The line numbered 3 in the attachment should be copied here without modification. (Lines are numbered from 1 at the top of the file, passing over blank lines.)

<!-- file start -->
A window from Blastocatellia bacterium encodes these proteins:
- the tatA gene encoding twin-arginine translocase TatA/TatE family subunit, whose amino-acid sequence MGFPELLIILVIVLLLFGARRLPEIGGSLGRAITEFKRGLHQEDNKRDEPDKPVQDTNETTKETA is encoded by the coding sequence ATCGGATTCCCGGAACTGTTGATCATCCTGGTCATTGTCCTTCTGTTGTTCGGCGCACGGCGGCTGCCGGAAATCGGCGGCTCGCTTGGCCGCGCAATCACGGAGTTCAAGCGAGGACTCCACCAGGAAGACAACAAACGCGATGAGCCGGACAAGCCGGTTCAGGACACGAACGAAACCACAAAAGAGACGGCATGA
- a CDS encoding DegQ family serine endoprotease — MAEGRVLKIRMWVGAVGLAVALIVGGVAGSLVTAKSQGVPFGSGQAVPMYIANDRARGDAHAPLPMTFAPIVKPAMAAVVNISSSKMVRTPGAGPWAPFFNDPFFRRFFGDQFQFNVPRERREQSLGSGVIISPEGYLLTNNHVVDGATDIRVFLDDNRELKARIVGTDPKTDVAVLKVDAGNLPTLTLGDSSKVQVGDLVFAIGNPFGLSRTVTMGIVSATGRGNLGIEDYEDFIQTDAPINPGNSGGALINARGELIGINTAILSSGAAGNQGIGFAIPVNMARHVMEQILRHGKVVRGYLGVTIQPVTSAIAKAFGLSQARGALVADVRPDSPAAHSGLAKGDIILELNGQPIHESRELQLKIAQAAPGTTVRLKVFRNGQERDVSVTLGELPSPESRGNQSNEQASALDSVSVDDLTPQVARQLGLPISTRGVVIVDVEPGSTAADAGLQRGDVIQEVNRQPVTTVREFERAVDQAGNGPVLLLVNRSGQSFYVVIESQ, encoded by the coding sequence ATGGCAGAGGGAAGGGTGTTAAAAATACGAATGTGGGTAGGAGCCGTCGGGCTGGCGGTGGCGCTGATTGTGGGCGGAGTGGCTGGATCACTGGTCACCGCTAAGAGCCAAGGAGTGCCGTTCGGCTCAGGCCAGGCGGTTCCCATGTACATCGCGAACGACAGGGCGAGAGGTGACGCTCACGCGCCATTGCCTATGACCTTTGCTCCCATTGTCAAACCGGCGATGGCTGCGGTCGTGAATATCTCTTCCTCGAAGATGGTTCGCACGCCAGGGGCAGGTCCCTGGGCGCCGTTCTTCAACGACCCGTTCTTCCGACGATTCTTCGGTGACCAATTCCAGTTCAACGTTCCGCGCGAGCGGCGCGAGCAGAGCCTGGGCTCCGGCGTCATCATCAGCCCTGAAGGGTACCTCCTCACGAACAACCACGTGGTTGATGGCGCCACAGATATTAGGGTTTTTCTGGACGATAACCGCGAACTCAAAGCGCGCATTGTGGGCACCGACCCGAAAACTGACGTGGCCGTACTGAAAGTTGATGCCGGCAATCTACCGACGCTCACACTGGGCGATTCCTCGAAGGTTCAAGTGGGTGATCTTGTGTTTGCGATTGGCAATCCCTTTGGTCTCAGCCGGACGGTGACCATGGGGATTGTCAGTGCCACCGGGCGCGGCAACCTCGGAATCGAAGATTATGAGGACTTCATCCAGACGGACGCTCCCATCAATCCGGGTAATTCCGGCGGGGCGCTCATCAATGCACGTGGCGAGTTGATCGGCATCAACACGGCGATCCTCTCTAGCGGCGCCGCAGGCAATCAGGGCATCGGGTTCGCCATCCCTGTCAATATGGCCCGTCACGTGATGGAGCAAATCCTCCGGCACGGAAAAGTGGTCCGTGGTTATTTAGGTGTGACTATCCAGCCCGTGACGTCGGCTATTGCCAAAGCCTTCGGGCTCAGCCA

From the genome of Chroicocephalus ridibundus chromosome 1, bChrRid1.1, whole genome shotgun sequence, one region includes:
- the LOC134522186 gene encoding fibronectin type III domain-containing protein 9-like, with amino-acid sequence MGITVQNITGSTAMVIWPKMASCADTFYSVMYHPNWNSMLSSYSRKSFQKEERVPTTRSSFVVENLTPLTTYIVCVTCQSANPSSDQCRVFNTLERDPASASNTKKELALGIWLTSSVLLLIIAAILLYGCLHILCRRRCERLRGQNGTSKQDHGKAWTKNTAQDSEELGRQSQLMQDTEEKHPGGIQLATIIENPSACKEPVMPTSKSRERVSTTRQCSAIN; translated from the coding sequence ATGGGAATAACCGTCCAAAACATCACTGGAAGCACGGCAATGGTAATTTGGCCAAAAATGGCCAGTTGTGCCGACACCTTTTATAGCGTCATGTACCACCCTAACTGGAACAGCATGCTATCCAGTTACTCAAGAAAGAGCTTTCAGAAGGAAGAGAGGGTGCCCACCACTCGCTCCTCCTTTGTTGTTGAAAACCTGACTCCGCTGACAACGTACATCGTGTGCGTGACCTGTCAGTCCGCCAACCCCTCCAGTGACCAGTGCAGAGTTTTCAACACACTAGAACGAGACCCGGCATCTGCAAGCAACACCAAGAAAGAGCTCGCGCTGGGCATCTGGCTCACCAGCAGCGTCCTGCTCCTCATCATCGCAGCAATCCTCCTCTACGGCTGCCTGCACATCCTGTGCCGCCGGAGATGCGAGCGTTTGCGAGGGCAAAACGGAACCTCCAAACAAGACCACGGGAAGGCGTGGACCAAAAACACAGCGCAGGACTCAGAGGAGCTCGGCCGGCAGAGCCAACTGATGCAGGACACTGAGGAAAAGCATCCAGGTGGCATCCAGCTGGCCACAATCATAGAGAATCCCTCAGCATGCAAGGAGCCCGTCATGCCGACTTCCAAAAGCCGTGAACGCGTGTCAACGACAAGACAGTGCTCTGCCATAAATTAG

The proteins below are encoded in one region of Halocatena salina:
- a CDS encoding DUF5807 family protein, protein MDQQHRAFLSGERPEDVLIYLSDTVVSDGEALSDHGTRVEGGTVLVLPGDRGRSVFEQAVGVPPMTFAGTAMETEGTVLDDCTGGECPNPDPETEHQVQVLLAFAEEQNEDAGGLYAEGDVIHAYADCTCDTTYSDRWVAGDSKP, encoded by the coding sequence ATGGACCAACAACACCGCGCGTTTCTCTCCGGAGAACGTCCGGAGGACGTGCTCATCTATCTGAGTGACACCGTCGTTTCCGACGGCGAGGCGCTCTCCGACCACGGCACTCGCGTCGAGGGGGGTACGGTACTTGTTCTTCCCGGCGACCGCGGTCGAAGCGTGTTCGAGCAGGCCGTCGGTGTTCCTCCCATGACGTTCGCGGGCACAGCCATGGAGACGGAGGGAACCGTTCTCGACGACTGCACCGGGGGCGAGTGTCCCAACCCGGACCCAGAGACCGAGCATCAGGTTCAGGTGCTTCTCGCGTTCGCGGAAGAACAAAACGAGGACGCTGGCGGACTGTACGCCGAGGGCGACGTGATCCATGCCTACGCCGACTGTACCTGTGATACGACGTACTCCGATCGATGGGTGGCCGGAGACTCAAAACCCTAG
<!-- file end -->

- a CDS encoding DegQ family serine endoprotease — MAEGRVLKIRMWVGAVGLAVALIVGGVAGSLVTAKSQGVPFGSGQAVPMYIANDRARGDAHAPLPMTFAPIVKPAMAAVVNISSSKMVRTPGAGPWAPFFNDPFFRRFFGDQFQFNVPRERREQSLGSGVIISPEGYLLTNNHVVDGATDIRVFLDDNRELKARIVGTDPKTDVAVLKVDAGNLPTLTLGDSSKVQVGDLVFAIGNPFGLSRTVTMGIVSATGRGNLGIEDYEDFIQTDAPINPGNSGGALINARGELIGINTAILSSGAAGNQGIGFAIPVNMARHVMEQILRHGKVVRGYLGVTIQPVTSAIAKAFGLSQARGALVADVRPDSPAAHSGLAKGDIILELNGQPIHESRELQLKIAQAAPGTTVRLKVFRNGQERDVSVTLGELPSPESRGNQSNEQASALDSVSVDDLTPQVARQLGLPISTRGVVIVDVEPGSTAADAGLQRGDVIQEVNRQPVTTVREFERAVDQAGNGPVLLLVNRSGQSFYVVIESQ, encoded by the coding sequence ATGGCAGAGGGAAGGGTGTTAAAAATACGAATGTGGGTAGGAGCCGTCGGGCTGGCGGTGGCGCTGATTGTGGGCGGAGTGGCTGGATCACTGGTCACCGCTAAGAGCCAAGGAGTGCCGTTCGGCTCAGGCCAGGCGGTTCCCATGTACATCGCGAACGACAGGGCGAGAGGTGACGCTCACGCGCCATTGCCTATGACCTTTGCTCCCATTGTCAAACCGGCGATGGCTGCGGTCGTGAATATCTCTTCCTCGAAGATGGTTCGCACGCCAGGGGCAGGTCCCTGGGCGCCGTTCTTCAACGACCCGTTCTTCCGACGATTCTTCGGTGACCAATTCCAGTTCAACGTTCCGCGCGAGCGGCGCGAGCAGAGCCTGGGCTCCGGCGTCATCATCAGCCCTGAAGGGTACCTCCTCACGAACAACCACGTGGTTGATGGCGCCACAGATATTAGGGTTTTTCTGGACGATAACCGCGAACTCAAAGCGCGCATTGTGGGCACCGACCCGAAAACTGACGTGGCCGTACTGAAAGTTGATGCCGGCAATCTACCGACGCTCACACTGGGCGATTCCTCGAAGGTTCAAGTGGGTGATCTTGTGTTTGCGATTGGCAATCCCTTTGGTCTCAGCCGGACGGTGACCATGGGGATTGTCAGTGCCACCGGGCGCGGCAACCTCGGAATCGAAGATTATGAGGACTTCATCCAGACGGACGCTCCCATCAATCCGGGTAATTCCGGCGGGGCGCTCATCAATGCACGTGGCGAGTTGATCGGCATCAACACGGCGATCCTCTCTAGCGGCGCCGCAGGCAATCAGGGCATCGGGTTCGCCATCCCTGTCAATATGGCCCGTCACGTGATGGAGCAAATCCTCCGGCACGGAAAAGTGGTCCGTGGTTATTTAGGTGTGACTATCCAGCCCGTGACGTCGGCTATTGCCAAAGCCTTCGGGCTCAGCCA